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Ecoquest 1 - The Search for Cetus

Release date: 1991
Developer/Publisher: Sierra




A review by   André   06th February 2003


Oh dear, the first, I catch sight of on the screen, is a tiny, only dressed in shorts, perhaps 8-year-old, quite grainy pixeled boy in an identical environment. The game is from 1991, thus old as the hills. The box says that it's recommended for gamers starting from the age of ten years. Did I make a mistake buying this game, I asked myself? No, I didn't! Because after my first, probably natural skepticism, I courageously just started to play and quickly discovered that Eco Quest is quite captivating. That is probably also because of such high-ranking names as Jane Jensen (the creator of the ingenious Gabriel Knight series) or Ken Williams, who are jointly responsible for the game.

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Alright, those who are only playing adventure games with state-of-the-art-graphics or those who expect only fairly up-to-date graphics, should steer well clear of Eco Quest, because it's, as already said, very old. But you will fast discover that the graphics of Eco Quest are child-fair but nevertheless just as solid and on the high standard of that time, as one knows it from Sierra games. That applies to the sometimes quite colorful backgrounds, implemented again in detail. And watching our little hero in close-ups during conversations, he nevertheless looks quite cute. The numerous animations are also designed with much love for details. They are beautiful and give the game vividness, for example when our companion, the dolphin, swims elegantly around us.


Due to the catastrophical American environmental policy, the US are considered as one of the biggest pollutors on our planet that don't care much about world-wide protests. The population of the country is considered generally as little interested and informed in such politics. So I find it pleasing to see, that Sierra deals with this topic, even if it's only a game. More exactly said, it's about the pollution of the seas. Adam is the son of a scientist/inventor, who is concerned with exactly this topic. One day Adam visits the nursing station for dolphins, for which his father is likewise responsible. There he meets an intimidated dolphin. He makes himself friends with the dolphin and notices that the animal can speak. The dolphin tells him about problems in the underwater world and Adam instantly put on his diving equipment, in order to help.

That is only the beginning of a capturing - even for adults - adventure game. In the course of the game it leads Adam to old ruins, oracles, even whole cities under water, in which fish live in their caves, without becoming somehow embarrassing or too childlike.

Just the opposite - the game works to a large extent like a fairy tale or fantasy adventure of the good old Sierra school and not like a political adventure. The environmental topics were combined well with the fantasy themes and flow child-fairly into the story as strong part of the plot. Besides we experience the underwater world and their inhabitants, if e.g. the dolphin explains the symbiosis between anemone fish and anemone. Very good the increase towards the end of the game. The situation nearly dramatically escalates in a final fight (of course without action).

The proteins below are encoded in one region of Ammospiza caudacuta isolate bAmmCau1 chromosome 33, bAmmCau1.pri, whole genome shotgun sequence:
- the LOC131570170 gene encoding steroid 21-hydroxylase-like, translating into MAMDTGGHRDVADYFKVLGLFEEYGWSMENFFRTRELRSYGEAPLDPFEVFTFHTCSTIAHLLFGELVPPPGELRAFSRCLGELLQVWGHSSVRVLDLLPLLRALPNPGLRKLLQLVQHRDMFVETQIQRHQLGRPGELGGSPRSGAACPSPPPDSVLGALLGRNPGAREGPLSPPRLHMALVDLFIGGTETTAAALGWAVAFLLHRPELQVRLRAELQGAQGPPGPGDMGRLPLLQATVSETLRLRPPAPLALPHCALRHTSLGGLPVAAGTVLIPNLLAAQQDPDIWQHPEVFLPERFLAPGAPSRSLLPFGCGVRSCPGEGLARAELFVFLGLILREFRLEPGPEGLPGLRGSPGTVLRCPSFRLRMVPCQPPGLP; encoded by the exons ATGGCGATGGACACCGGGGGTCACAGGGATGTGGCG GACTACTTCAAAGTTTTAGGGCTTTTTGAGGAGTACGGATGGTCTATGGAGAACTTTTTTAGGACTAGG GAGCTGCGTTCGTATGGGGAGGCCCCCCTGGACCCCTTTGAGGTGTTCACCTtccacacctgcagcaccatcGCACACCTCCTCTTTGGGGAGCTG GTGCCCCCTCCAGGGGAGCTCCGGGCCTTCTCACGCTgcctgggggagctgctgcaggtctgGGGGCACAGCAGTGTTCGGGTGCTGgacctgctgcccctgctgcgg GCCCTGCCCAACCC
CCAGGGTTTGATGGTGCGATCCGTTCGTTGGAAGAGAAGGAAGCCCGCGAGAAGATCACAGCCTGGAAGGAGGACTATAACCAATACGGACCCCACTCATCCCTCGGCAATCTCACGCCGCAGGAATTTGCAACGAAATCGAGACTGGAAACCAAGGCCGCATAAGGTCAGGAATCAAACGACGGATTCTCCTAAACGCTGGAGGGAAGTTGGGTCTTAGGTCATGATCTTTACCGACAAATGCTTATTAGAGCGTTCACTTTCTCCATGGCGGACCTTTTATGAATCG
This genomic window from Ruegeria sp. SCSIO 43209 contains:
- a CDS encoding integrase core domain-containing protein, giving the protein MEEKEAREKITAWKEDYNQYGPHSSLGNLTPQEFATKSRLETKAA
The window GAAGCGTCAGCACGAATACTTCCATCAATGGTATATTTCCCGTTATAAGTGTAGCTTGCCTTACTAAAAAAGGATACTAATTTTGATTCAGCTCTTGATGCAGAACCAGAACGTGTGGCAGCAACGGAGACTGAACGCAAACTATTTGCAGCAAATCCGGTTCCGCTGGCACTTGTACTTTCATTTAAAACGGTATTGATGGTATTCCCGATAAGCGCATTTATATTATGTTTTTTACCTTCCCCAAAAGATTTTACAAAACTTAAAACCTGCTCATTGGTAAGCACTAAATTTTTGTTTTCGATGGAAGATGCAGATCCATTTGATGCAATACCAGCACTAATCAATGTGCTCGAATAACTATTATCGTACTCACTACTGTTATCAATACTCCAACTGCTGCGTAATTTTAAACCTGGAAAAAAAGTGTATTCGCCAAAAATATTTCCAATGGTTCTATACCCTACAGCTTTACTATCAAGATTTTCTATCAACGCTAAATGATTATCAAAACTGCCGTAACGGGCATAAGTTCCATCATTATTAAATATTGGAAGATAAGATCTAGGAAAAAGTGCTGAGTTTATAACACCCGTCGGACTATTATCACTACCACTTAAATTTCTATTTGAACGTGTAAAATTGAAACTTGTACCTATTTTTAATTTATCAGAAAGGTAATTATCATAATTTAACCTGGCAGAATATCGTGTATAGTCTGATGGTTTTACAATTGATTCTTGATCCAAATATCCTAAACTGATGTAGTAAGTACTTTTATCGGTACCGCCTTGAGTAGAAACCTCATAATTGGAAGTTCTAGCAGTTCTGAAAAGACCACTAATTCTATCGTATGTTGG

Actually I don't particularly like underwater sequences in an adventure game, since these are often connected with time limits. But Adam kindly has unlimited air thanks diving equipment. So the time-limited puzzles are omitted and one also cannot die in another way.

Since the game is actually designed for a younger target group, you may not expect too hard puzzles. The degree of difficulty can be classified as rather easy to at best medium. I also like easier games and Eco Quest is very relaxing entertainment when it comes to puzzling, without becoming too simple or boring.

A nice point also, that the puzzles were nearly always built up logically. So Eco Quest offers a welcome change to the otherwise often very difficult Sierra adventures of this time. The puzzles, mainly the correct use and combining of objects (also within the inventory) or slider-puzzles, are designed very imaginative and interesting.

Brief transition sequences often take place unexpectedly, when you are busy solving the preceding puzzle, lending the game much dynamism. If one listens well, one knows fast, what is to be done next. Difficult passages are rare. The game has the same scoring system proved in Gabriel Knight and other Sierra games, and again and again you are satisfied, when hearing the "Pling"-sound, swelling your points.